Your Capital Gains Tax Rate
It’s a great time to invest in the stock market – with the recession crash peaking, stocks are severely undervalued across many markets, and pretty much every economist on Earth is predicting an eventual return for prosperity in the long run. If you have available liquidity, you may have considered delving into investment, but like many people you should be concerned about the ancillary costs and worries involved. One thing that deters many first-time investors is not understanding their capital gains tax rate. Capital gains tax is levied by the Federal Government at a lower rate than income, but it’s there nonetheless, and you should protect yourself from it. This guide will help you understand where you fit into the capital gains tax rate brackets and hopefully help you keep a few bucks out of the hands of Uncle Sam.
One of the best things to happen to the capital gains tax rate came courtesy of President George W. Bush in 2006, when he signed the Tax Reconciliation Act into law. Recently extended until 2010, this act reduced the capital gains tax for taxpayers in the 10% and 15% brackets to nothing. That’s right, if you’re in the lowest income tax brackets, you will pay absolutely nothing on dividends from your investments. This is obviously good news for lower-income families looking to set aside some money for their future. This will also help retirees use their investments in their senior years to pay for their care and medical expenses.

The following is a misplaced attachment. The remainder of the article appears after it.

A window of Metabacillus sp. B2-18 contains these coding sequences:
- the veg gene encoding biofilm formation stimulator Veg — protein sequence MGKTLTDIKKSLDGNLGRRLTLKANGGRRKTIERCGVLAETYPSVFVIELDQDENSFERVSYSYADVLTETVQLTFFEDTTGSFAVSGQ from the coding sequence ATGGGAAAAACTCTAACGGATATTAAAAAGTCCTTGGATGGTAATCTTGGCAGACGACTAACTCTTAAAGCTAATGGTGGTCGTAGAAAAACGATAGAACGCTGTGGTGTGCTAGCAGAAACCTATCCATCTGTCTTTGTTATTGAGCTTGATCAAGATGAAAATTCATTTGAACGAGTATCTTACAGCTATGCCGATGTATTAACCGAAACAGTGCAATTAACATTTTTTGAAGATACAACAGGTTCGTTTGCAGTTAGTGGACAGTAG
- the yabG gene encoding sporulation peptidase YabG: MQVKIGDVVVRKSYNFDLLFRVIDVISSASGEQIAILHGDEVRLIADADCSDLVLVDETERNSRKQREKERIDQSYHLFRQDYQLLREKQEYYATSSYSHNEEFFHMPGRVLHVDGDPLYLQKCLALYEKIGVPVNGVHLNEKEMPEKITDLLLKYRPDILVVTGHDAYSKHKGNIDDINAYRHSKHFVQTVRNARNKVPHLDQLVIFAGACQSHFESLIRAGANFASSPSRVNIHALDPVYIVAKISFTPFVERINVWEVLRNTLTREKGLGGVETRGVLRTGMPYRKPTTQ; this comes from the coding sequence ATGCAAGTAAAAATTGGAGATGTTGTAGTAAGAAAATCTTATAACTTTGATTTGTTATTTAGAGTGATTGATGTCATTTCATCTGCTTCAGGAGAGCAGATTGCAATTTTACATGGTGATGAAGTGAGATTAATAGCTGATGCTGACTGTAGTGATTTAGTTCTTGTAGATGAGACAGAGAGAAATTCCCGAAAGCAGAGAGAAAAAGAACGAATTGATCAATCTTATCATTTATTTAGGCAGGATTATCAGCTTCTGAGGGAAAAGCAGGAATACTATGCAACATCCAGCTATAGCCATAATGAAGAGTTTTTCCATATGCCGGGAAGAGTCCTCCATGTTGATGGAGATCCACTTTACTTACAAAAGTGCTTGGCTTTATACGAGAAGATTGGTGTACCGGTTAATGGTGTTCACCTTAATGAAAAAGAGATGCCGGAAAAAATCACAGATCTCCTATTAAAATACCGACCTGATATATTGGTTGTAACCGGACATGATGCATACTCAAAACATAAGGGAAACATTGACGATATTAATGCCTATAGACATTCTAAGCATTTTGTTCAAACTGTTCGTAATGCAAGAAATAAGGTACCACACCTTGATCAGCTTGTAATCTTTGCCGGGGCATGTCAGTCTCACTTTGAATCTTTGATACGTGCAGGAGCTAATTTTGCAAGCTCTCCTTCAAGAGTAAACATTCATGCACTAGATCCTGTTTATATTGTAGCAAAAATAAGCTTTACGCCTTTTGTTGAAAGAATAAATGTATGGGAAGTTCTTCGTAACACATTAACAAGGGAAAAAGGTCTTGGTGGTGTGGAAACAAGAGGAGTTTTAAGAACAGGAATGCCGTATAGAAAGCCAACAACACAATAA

In addition, the Tax Reconciliation Act gave an even bigger cut to the capital gains tax rate from the highest earners. Formerly in the 25 to 35 percent range, tax on their earnings have now been dropped to a baseline 15 percent. This represents an enormous amount of money, as these high-income individuals and families are more likely to invest a portion of their earnings. These rates are for long-term capital gains, however, so to take advantage of the reduced tax rate, you must in most cases hold on to the assets in question for over one year.
Interestingly enough, there are a few types of asset that have slightly different capital gains tax rates. For instance, cash made from the purchase of collectables is levied at the higher 28 percent rate. This includes stamps, works of art, antiques, and even wine. That rate also applies to the sale of stock from Federally qualified small businesses.
Understanding your federal capital gains tax rate can be a tricky proposition, but with it in hand you can move forward as a confident – and cheap – investor. Good luck on the market and on tax day.